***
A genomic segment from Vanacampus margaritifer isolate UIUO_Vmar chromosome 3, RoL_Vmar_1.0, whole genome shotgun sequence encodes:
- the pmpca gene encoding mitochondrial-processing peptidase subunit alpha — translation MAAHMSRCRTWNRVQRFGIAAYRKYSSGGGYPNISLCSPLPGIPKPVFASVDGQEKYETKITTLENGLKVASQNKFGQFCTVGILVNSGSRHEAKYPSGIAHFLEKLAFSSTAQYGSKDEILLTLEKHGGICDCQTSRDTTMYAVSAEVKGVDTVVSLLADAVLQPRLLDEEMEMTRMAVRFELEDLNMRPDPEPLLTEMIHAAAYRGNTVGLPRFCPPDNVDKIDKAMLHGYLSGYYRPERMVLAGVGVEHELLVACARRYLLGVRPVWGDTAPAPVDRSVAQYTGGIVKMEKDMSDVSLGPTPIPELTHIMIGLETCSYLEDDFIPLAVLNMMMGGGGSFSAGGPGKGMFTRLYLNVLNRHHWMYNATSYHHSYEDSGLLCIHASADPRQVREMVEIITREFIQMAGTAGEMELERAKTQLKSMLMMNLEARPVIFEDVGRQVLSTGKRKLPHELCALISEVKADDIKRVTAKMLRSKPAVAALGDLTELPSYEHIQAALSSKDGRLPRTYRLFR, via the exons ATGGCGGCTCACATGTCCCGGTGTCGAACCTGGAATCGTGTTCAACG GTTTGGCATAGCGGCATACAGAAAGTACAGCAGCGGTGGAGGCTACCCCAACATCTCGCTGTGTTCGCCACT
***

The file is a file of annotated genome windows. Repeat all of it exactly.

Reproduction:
A genomic segment from Vanacampus margaritifer isolate UIUO_Vmar chromosome 3, RoL_Vmar_1.0, whole genome shotgun sequence encodes:
- the pmpca gene encoding mitochondrial-processing peptidase subunit alpha — translation MAAHMSRCRTWNRVQRFGIAAYRKYSSGGGYPNISLCSPLPGIPKPVFASVDGQEKYETKITTLENGLKVASQNKFGQFCTVGILVNSGSRHEAKYPSGIAHFLEKLAFSSTAQYGSKDEILLTLEKHGGICDCQTSRDTTMYAVSAEVKGVDTVVSLLADAVLQPRLLDEEMEMTRMAVRFELEDLNMRPDPEPLLTEMIHAAAYRGNTVGLPRFCPPDNVDKIDKAMLHGYLSGYYRPERMVLAGVGVEHELLVACARRYLLGVRPVWGDTAPAPVDRSVAQYTGGIVKMEKDMSDVSLGPTPIPELTHIMIGLETCSYLEDDFIPLAVLNMMMGGGGSFSAGGPGKGMFTRLYLNVLNRHHWMYNATSYHHSYEDSGLLCIHASADPRQVREMVEIITREFIQMAGTAGEMELERAKTQLKSMLMMNLEARPVIFEDVGRQVLSTGKRKLPHELCALISEVKADDIKRVTAKMLRSKPAVAALGDLTELPSYEHIQAALSSKDGRLPRTYRLFR, via the exons ATGGCGGCTCACATGTCCCGGTGTCGAACCTGGAATCGTGTTCAACG GTTTGGCATAGCGGCATACAGAAAGTACAGCAGCGGTGGAGGCTACCCCAACATCTCGCTGTGTTCGCCACT